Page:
Ready at last, I began willing the flower to open.
Show yourself,
I commanded.
Open your petals.

I waited for a long moment. Nothing happened.

Again I focused on the flower.
Open. Open your petals.

Still nothing happened.

I started to stand. Then, very slowly, the collar of leaves began to flutter as if touched by the barest of breezes. A moment later one of the lavender petals stirred, unfurling an edge ever so slightly, before gradually beginning to open. Another petal followed, and another, and another, until the whole flower greeted the oncoming dawn with petals outstretched. And from its center sprouted six soft sprigs, more like feathers than petals. Their color? Like aged yellow cheese.

A brutal kick struck me in the back. Coarse laughter filled the air, crushing the moment as swiftly as a heavy foot crushed the flower.


With a groan, I pushed myself to my feet. “Dinatius, you Pig.”

The older boy, square-shouldered with bushy brown hair, smirked at me. “You’re the one with pointed ears like a pig. Or like a demon! Anyway, better a pig than a bastard.”

My cheeks grew hot, but I held my temper. I looked into his eyes—gray as a goose’s back. This required me to tilt my head back, since he was so much taller. Indeed, Dinatius’ shoulders could already lift loads that made many grown men wobble. In addition to stoking the smith’s fire—hot, heavy work on its own—he cut and carried the firewood, worked the bellows, and hauled iron ore by the hundredweight. For this the smith gave him a meal or two a day, a sack of straw to sleep on, and many a blow about the head.

“I am no bastard.”

Dinatius slowly rubbed the stubble on his chin. “Where then is your father hiding? Maybe he’s a pig! Or maybe he’s one of those rats who lives with you and your mother.”

“We don’t have any rats in our home.”

“Home! You call that a home? It’s just a filthy hole where your mother can hide and do her sorcery.”

My fists clenched. The taunts about me cut deep enough, but it was his crass mention of
that made my blood boil. Still, I knew that Dinatius wanted me to fight him. I also knew what the outcome would be. Better to hold my temper, if I could. It would be very hard to keep my arms still. But my tongue? Even harder.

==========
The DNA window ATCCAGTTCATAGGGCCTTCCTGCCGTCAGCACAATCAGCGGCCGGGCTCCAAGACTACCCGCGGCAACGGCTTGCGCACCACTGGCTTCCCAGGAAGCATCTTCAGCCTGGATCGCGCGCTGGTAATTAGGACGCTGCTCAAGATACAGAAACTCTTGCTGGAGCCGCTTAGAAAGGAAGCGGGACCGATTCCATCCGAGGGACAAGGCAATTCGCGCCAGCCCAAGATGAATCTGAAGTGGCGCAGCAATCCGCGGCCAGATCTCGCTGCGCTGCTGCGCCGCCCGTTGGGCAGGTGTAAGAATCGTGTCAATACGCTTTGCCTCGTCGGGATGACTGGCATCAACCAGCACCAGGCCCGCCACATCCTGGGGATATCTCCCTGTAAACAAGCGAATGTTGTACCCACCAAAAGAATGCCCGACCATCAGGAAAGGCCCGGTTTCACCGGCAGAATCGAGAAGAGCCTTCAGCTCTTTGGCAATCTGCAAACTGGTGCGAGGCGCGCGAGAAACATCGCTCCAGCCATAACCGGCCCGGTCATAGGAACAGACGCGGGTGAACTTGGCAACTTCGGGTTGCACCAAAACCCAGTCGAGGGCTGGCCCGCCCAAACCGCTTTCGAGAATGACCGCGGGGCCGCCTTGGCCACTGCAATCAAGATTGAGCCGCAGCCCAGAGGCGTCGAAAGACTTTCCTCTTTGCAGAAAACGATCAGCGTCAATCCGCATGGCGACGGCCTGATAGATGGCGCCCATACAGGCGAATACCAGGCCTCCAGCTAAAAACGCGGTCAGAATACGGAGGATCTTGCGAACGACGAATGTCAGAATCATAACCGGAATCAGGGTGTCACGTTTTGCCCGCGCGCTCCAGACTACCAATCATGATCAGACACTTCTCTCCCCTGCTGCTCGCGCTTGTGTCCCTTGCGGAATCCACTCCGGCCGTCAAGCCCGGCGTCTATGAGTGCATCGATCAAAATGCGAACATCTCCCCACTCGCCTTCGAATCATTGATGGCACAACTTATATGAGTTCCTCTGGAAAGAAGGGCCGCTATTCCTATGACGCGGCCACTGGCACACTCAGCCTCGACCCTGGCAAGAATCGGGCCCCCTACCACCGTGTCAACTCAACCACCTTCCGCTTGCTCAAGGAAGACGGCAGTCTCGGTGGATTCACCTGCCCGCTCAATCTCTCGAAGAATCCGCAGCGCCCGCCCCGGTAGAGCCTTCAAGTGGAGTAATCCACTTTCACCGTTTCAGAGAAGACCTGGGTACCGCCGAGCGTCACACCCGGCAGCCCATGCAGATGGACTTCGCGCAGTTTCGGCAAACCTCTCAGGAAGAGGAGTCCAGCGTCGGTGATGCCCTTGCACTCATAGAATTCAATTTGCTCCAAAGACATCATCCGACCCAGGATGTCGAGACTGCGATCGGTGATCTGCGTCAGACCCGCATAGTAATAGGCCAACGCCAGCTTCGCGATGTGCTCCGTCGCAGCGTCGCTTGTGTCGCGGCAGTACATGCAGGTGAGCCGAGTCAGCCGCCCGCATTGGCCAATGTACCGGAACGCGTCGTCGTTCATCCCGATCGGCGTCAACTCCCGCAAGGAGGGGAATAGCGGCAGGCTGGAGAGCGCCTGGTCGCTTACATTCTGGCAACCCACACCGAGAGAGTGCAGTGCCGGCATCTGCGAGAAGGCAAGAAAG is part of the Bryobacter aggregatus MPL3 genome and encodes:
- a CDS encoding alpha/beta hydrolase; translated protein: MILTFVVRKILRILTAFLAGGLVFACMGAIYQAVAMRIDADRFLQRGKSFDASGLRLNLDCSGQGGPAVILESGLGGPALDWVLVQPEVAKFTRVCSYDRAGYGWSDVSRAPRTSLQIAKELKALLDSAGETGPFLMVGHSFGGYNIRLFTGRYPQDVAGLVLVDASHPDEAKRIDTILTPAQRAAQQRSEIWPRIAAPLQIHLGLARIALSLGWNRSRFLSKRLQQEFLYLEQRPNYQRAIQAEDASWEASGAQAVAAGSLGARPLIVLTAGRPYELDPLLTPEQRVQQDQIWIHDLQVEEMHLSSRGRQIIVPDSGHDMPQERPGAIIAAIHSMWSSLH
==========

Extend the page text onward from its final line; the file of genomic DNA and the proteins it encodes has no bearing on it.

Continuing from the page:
“He who is made of air should not accuse the wind.”

“What do you mean by that, bastard whelp?”

I had no idea where the words came from that I spoke next. “I mean that you should not call somebody else bastard, since your father was just a Saxon mercenary who rode through this village one night and left nothing but you and an empty flask in his wake.”

Dinatius’ mouth opened and then closed without a word. I realized that I had spoken words he had always feared, but never admitted, were true. Words that struck more violently than clubs.

His face reddened. “Not so! My father was a Roman, and a soldier! Everyone knows that.” He glared at me. “I’ll show you who’s the bastard.”

I stepped backward.

Dinatius advanced on me. “You are nothing, bastard. Nothing! You have no father. No home. No name! Where did you steal the name Emrys, bastard? You are nothing! And you’ll never be more!”

I winced at his words, even as I saw the rage swell in his eyes. I glanced about for some way to escape. I couldn’t possibly outrun him. Not without a head start. But there were no birds flying overhead today. A thought hit me.
No birds flying overhead.

Just as I had done yesterday, I pointed to the sky and cried out, “Look! Treasure from the sky!”

Dinatius, who had just leaned forward to lunge at me, did not look skyward this time. Instead, he hunched as if to protect his head from a blow. That was all that I could hope for. I turned and ran as fast as a frightened rabbit across the rain-soaked yard of the mill house.